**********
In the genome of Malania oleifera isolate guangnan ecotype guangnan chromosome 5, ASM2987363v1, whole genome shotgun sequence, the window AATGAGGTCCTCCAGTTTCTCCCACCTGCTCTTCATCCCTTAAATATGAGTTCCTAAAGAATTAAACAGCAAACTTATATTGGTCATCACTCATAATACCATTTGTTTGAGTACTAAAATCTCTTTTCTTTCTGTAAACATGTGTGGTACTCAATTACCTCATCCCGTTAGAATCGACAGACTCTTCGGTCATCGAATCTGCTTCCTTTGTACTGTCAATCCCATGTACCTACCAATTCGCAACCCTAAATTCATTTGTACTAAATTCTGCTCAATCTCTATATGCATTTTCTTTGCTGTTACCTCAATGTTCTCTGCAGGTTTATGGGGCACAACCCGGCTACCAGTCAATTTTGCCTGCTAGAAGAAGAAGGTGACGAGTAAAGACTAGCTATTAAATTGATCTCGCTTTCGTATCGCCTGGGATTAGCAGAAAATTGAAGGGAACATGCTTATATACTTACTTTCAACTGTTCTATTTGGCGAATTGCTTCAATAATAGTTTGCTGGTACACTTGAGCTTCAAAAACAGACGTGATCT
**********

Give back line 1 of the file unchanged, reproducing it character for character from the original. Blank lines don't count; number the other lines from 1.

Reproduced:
In the genome of Malania oleifera isolate guangnan ecotype guangnan chromosome 5, ASM2987363v1, whole genome shotgun sequence, the window AATGAGGTCCTCCAGTTTCTCCCACCTGCTCTTCATCCCTTAAATATGAGTTCCTAAAGAATTAAACAGCAAACTTATATTGGTCATCACTCATAATACCATTTGTTTGAGTACTAAAATCTCTTTTCTTTCTGTAAACATGTGTGGTACTCAATTACCTCATCCCGTTAGAATCGACAGACTCTTCGGTCATCGAATCTGCTTCCTTTGTACTGTCAATCCCATGTACCTACCAATTCGCAACCCTAAATTCATTTGTACTAAATTCTGCTCAATCTCTATATGCATTTTCTTTGCTGTTACCTCAATGTTCTCTGCAGGTTTATGGGGCACAACCCGGCTACCAGTCAATTTTGCCTGCTAGAAGAAGAAGGTGACGAGTAAAGACTAGCTATTAAATTGATCTCGCTTTCGTATCGCCTGGGATTAGCAGAAAATTGAAGGGAACATGCTTATATACTTACTTTCAACTGTTCTATTTGGCGAATTGCTTCAATAATAGTTTGCTGGTACACTTGAGCTTCAAAAACAGACGTGATCT